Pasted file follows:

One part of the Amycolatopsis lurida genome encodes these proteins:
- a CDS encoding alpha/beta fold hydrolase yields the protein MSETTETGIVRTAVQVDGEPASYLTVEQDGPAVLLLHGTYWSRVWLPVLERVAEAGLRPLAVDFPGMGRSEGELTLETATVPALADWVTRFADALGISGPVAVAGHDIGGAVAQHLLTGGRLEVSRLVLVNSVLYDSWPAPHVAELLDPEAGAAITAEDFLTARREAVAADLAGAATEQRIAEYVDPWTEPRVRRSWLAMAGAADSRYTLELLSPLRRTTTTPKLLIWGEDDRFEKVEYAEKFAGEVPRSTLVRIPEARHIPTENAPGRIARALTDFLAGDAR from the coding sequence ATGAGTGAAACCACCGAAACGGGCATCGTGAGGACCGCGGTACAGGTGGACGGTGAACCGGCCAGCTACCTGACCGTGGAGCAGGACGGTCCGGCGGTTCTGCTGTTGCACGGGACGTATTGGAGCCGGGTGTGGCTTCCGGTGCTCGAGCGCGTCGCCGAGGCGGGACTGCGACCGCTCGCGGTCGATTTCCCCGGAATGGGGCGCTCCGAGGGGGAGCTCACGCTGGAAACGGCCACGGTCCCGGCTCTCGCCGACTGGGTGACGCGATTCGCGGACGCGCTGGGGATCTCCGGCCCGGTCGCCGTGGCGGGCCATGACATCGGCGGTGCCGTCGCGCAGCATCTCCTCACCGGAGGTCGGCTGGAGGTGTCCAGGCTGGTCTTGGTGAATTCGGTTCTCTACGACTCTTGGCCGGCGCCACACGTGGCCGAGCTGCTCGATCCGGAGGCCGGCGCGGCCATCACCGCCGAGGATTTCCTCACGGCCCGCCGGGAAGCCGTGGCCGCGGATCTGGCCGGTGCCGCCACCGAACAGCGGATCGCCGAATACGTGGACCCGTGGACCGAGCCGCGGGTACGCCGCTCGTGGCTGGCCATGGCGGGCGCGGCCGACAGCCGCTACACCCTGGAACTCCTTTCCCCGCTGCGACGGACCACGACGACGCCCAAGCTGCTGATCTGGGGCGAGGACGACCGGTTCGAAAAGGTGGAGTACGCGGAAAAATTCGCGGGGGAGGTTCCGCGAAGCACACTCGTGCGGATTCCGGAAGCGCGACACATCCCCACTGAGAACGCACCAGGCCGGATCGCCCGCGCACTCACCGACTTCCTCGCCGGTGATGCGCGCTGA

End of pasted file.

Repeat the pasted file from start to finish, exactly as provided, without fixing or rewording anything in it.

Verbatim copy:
One part of the Amycolatopsis lurida genome encodes these proteins:
- a CDS encoding alpha/beta fold hydrolase yields the protein MSETTETGIVRTAVQVDGEPASYLTVEQDGPAVLLLHGTYWSRVWLPVLERVAEAGLRPLAVDFPGMGRSEGELTLETATVPALADWVTRFADALGISGPVAVAGHDIGGAVAQHLLTGGRLEVSRLVLVNSVLYDSWPAPHVAELLDPEAGAAITAEDFLTARREAVAADLAGAATEQRIAEYVDPWTEPRVRRSWLAMAGAADSRYTLELLSPLRRTTTTPKLLIWGEDDRFEKVEYAEKFAGEVPRSTLVRIPEARHIPTENAPGRIARALTDFLAGDAR from the coding sequence ATGAGTGAAACCACCGAAACGGGCATCGTGAGGACCGCGGTACAGGTGGACGGTGAACCGGCCAGCTACCTGACCGTGGAGCAGGACGGTCCGGCGGTTCTGCTGTTGCACGGGACGTATTGGAGCCGGGTGTGGCTTCCGGTGCTCGAGCGCGTCGCCGAGGCGGGACTGCGACCGCTCGCGGTCGATTTCCCCGGAATGGGGCGCTCCGAGGGGGAGCTCACGCTGGAAACGGCCACGGTCCCGGCTCTCGCCGACTGGGTGACGCGATTCGCGGACGCGCTGGGGATCTCCGGCCCGGTCGCCGTGGCGGGCCATGACATCGGCGGTGCCGTCGCGCAGCATCTCCTCACCGGAGGTCGGCTGGAGGTGTCCAGGCTGGTCTTGGTGAATTCGGTTCTCTACGACTCTTGGCCGGCGCCACACGTGGCCGAGCTGCTCGATCCGGAGGCCGGCGCGGCCATCACCGCCGAGGATTTCCTCACGGCCCGCCGGGAAGCCGTGGCCGCGGATCTGGCCGGTGCCGCCACCGAACAGCGGATCGCCGAATACGTGGACCCGTGGACCGAGCCGCGGGTACGCCGCTCGTGGCTGGCCATGGCGGGCGCGGCCGACAGCCGCTACACCCTGGAACTCCTTTCCCCGCTGCGACGGACCACGACGACGCCCAAGCTGCTGATCTGGGGCGAGGACGACCGGTTCGAAAAGGTGGAGTACGCGGAAAAATTCGCGGGGGAGGTTCCGCGAAGCACACTCGTGCGGATTCCGGAAGCGCGACACATCCCCACTGAGAACGCACCAGGCCGGATCGCCCGCGCACTCACCGACTTCCTCGCCGGTGATGCGCGCTGA